'A gripping, timely, and moving novel by a writer of enormous talent.' Geoff Dyer
Karan Mahajan was born in 1984 and grew up in New Delhi, India. His first novel, Family Planning, was a finalist for the Dylan Thomas Prize and published in nine countries. His writing has appeared in the New York Times, the Wall Street Journal, NPR's All Things Considered, the New Yorker online, The Believer, the Paris Review Daily, and Bookforum. A graduate of Stanford University and the Michener Center for Writers, he lives in Austin, Texas.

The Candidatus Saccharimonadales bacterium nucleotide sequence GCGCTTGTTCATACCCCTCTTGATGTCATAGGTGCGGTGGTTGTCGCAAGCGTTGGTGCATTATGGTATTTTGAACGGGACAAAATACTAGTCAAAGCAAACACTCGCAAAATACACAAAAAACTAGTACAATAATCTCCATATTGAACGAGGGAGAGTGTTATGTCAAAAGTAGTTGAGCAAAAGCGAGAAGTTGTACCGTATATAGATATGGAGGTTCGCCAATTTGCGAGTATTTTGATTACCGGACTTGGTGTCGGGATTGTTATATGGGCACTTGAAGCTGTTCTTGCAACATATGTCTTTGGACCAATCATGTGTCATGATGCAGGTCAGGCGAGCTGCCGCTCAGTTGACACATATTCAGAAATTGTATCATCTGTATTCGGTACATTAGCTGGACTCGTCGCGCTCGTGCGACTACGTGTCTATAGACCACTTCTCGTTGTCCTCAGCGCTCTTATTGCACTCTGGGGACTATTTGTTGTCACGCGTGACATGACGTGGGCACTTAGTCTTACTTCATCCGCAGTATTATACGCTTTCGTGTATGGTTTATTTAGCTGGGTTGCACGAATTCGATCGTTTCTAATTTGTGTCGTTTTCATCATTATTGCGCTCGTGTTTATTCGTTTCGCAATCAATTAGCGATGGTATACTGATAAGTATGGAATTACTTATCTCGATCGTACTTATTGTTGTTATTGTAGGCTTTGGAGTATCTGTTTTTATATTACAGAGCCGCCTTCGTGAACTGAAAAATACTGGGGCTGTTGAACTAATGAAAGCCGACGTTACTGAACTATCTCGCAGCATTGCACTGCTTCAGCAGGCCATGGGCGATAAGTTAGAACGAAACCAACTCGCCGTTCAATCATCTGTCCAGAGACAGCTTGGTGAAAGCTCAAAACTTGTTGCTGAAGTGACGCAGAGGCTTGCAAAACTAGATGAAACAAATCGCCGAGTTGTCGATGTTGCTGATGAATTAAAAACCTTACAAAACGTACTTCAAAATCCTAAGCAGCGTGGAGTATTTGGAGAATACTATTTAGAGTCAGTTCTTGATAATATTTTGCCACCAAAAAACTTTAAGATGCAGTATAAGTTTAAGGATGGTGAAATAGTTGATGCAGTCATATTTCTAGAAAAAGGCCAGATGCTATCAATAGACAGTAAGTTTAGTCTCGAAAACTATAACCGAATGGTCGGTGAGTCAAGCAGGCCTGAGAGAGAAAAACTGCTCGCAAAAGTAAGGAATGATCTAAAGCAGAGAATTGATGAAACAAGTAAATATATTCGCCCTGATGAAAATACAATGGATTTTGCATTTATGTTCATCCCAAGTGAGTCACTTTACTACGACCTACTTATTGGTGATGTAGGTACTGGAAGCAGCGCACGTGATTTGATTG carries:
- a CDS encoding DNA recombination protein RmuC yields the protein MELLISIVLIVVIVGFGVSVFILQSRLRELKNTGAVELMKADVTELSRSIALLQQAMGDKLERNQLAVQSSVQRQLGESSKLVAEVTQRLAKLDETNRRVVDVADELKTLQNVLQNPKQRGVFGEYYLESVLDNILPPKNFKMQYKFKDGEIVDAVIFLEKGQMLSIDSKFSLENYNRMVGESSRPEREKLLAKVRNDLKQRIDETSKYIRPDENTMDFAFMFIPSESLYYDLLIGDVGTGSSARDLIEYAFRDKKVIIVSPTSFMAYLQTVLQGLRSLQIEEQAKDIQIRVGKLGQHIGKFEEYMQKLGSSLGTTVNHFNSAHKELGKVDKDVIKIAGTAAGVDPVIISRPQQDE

"Wonderful. It is smart, unpredictable and enviably adept in its handling of tragedy and its fallout" * New York Times * "A superb novel... Mahajan inhabits two sides of a divided India" * Financial Times * "Extraordinary... A mind-blowing book on many, many levels" * BBC Radio 4 * "A voracious approach to fiction-making, a daring imaginative promiscuity" * New Yorker * "In Mahajan's riveting, intricate story, the aftershocks of small bombs are as inescapable as their explosions" -- Alex Traub * Vice Magazine * "Engrossing... looks at the after-effects of tragedy from the perspective of the victims, survivors and perpetrators" -- Sarah Gilmartin * Irish Times * "Wonderful... smart, devastating, unpredictable and enviably adept in its handling of tragedy and its fallout. If you enjoy novels that happily disrupt traditional narratives - about grief, death, violence, politics - I suggest you go out and buy this one. Post haste... thrilling, tender and tragic... generous without prejudice, which feels at once subversive and refreshing" -- Fiona Maazel * The New York Times Book Review * "An utterly brilliant book. Rarely does one encounter a work as masterful in the precision of its writing or as penetrating in the insights it provides. Karan Mahajan is a writer to be admired." -- Kevin Powers "Karan Mahajan's thoughtful, touching and perfectly pitched account of two marketplace bombings and the casual havoc they cause in a handful of Delhi families is almost subversive in its even-handedness and its charity. For all its unflinching - and unnerving - fatalism, The Association of Small Bombs is an unusually wise, tender, and generous novel." -- Jim Crace "A voracious approach to fiction-making, a daring imaginative promiscuity... he renders the spectacle of the bombing with a languid, balletic beauty, pitting the unhurried composure of his prose against the violence of the events it describes... Mahajan hasn't lost his sharp comic impulses... [Mahajan's] facility for gorgeous turns of phrase produces many passages of vivid, startling power" -- Alexandra Schwartz * The New Yorker * "In this fine novel, Karan Mahajan has achieved a brilliant and distinctive success. The sources, and unbearable, unending, consequences of a terrorist atrocity constitute a subject extremely difficult to capture in a work of serious literature. But with his intelligence, humanity, and art, Mahajan has given us a deep portrait of life in a kind of darkness." -- Norman Rush "Even when handling the darkest material or picking through confounding emotional complexities, Mahajan maintains a light touch and clarity of vision... He is particularly adept at capturing the quicksilver shifts of mood that accompany states of high emotion" * London Review of Books * "Like a Russian novel set in India, Karan Mahajan's The Association of Small Bombs has the sweep, wisdom and sensibility of the old masters. Here the humor of Bulgakov and the heart of Pasternak deliver an exploded-view of a small bomb that goes off in a minor market in a corner of South Delhi. Like shrapnel, themes of suffering, dislocation and redemption radiate from the blast, and none will be spared Mahajan's piercing gaze. Urgent and masterful, this novel shows us how bystander, bomber, victim, and survivor will forever share a patch of scorched ground." -- Adam Johnson "Brilliant, troubling...superbly suspenseful... Mr. Mahajan's writing is acrid and bracing, tightly packed with dissonant imagery... The sharpest passages examine the terrorist mind-set and the demented rationales for mass murder with such acid-etched clarity that it's possible to feel the deadly magnetism of the arguments... The finest [novel] I've read at capturing the seduction and force of the murderous, annihilating illogic that increasingly consumes the globe" -- Sam Sacks * Wall Street Journal * "A brilliant examination of aftermath, how life is built of consequences, both imagined and unimagined, the tight web of human life and human sympathy. Karen Mahajan knows everyone, on every side of a detonation: the lost, the grieving, the innocent, the guilty, the damaged. It's hilarious and also devastating. Karan Mahajan is a virtuoso writer, and this is a wonderful book." -- Elizabeth McCracken